Opening The Lid On Sweeteners

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The problem in most diabetics, pre-diabetics and people with belly fat is the reduced ability of their body cells to accept insulin (which carries glucose to generate energy within the cells). Modern diet full of carbohydrates, sugars and processed food and few treatment approaches (five meals a day) also keep the insulin levels continuously high.

When most people think about getting healthier, cutting calories is their go-to tool. Enter artificial sweeteners. While such replacements often have zero or fewer calories, do they really have no effect on insulin levels? Research says otherwise.

Research on Sugar Substitutes (Both artificial and natural)

Most commonly used zero calories sweeteners are sucralose, aspartame, saccharin and acesulfame potassium, which are covered here.

  1. According to a research at Harvard University, it was found that sucralose (which is said to be of natural origins but is chlorinated) and acesulfame potassium (used in few products like chewing gums) have negative impacts on insulin of users, resulting in elevated insulin levels after the tests. Another research in mice showed clear development of glucose intolerance (a result of insulin resistance) in users after the use of saccharides.

What it means is, almost all of these sweeteners have more insulin secreting effect than table sugar, and even without calories, they mess up the metabolism by secreting more insulin. It also means while some sweeteners claim to be of natural origin, they are highly processed.

  1. Most sweeteners are much sweeter than table sugar and are required in much smaller doses (1/200 or 1/300). To make up for the bulk such that these sweeteners can be used in measurable quantities (like a teaspoon), companies add binders/fillers like maltodextrin. Maltodextrin has a higher glycemic index (=110) and insulin index than table sugar (sucrose=65) and liquid glucose (=100) and is far worse. In addition to raising the blood sugar and blood insulin more than sugar, it also stimulates hunger. Similarly, sucralose also mimics insulin like response in tests.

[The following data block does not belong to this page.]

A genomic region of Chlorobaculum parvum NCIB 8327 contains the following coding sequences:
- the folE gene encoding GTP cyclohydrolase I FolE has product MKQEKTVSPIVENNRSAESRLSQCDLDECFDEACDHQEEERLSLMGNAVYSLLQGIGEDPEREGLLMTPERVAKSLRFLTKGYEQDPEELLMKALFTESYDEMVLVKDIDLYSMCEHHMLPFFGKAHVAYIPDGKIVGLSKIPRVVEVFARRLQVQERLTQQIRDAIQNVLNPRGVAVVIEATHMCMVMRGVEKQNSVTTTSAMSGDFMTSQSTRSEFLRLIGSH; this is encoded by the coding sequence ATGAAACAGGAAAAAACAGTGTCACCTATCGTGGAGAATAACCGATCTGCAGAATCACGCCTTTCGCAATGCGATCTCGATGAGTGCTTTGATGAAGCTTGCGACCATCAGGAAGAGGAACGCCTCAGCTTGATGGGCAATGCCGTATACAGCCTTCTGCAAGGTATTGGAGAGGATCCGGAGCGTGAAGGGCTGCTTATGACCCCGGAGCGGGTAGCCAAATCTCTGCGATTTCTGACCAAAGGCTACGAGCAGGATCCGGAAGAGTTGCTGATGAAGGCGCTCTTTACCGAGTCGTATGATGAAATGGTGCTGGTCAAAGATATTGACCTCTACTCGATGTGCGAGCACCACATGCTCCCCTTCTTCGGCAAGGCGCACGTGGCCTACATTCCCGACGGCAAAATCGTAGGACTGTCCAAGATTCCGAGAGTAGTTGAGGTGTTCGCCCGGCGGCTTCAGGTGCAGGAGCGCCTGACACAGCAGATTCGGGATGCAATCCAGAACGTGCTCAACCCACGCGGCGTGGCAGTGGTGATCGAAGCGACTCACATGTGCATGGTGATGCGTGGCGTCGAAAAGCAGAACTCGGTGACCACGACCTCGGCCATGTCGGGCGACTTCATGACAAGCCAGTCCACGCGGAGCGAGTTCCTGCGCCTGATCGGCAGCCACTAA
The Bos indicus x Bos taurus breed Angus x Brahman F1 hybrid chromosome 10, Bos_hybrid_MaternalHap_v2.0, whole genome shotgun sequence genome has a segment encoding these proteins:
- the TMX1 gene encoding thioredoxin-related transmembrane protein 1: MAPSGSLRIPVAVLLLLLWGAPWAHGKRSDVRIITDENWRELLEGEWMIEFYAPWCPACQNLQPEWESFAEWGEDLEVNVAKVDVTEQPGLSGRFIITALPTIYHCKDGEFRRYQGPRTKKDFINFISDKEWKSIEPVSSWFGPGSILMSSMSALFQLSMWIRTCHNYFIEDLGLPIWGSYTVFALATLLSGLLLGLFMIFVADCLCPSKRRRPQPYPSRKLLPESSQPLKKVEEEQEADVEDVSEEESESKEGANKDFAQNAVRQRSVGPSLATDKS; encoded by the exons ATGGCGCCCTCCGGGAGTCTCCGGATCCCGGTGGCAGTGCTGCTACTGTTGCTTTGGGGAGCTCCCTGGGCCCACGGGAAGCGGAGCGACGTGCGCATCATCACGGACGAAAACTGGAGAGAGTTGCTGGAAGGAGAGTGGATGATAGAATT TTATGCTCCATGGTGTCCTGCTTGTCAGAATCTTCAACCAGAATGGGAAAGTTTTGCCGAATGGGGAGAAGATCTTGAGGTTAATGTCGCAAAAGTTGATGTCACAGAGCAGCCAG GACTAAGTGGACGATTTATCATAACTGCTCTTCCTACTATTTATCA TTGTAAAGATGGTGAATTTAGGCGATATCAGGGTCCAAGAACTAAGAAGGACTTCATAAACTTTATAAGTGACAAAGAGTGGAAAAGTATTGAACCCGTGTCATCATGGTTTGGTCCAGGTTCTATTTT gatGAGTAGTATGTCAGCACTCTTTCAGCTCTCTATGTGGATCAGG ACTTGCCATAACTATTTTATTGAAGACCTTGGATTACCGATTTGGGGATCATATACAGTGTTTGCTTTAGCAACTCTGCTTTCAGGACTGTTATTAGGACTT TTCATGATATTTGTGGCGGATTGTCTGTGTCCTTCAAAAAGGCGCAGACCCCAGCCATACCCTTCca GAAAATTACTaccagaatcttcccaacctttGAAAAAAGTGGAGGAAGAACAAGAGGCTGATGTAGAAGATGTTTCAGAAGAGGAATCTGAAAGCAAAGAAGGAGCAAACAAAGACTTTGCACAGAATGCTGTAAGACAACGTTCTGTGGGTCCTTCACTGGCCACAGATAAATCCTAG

It means that most sugar substitutes have a mixer/filler/binder in them. These binders are more often cheap additives like maltodextrin that have a far worse effect on insulin and glucose than sugars, despite having no calories. It also means that most sweeteners while having low calories; are not really kind on insulin levels.

Which is the best sweetener?

The best sugar substitute should, ideally, be metabolised in stomach and NOT in liver so it doesn’t affect insulin, it should have a sweet taste and it should have NO maltodextrin.

Such a herb is Stevia. Stevia is an Indian/South American herb, easily available in powders, dried leaves, and dried leaves powders. You can buy stevia extract from leaves or use liquid stevia extract that would be just as safe and effective as the other stevia forms. Make sure they don’t have maltodexrin added.

In addition to being safe and having a zero glycemic index, stevia is found in a research to also increase insulin sensitivity (the opposite of being insulin resistant) and both blood insulin levels and blood glucose levels for test users improved after using stevia. Also, stevia is metabolised in the stomach by stomach acids and has no negative impact on either insulin or gut health.

Other sweeteners, which are safe and effective, are monk fruit (unfortunately currently not available in India) and erythritol. Because of the bulk erythritol provides, it is practical for baking purposes. Some companies sell a mix of stevia and erythritol, which is also perfect. Xylitol, sorbitol and mannitol (poly-ols, like erythritol) also have a very low glycemic index and are safe. Being polyalcohols, they might cause laxation in some users but are completely safe.

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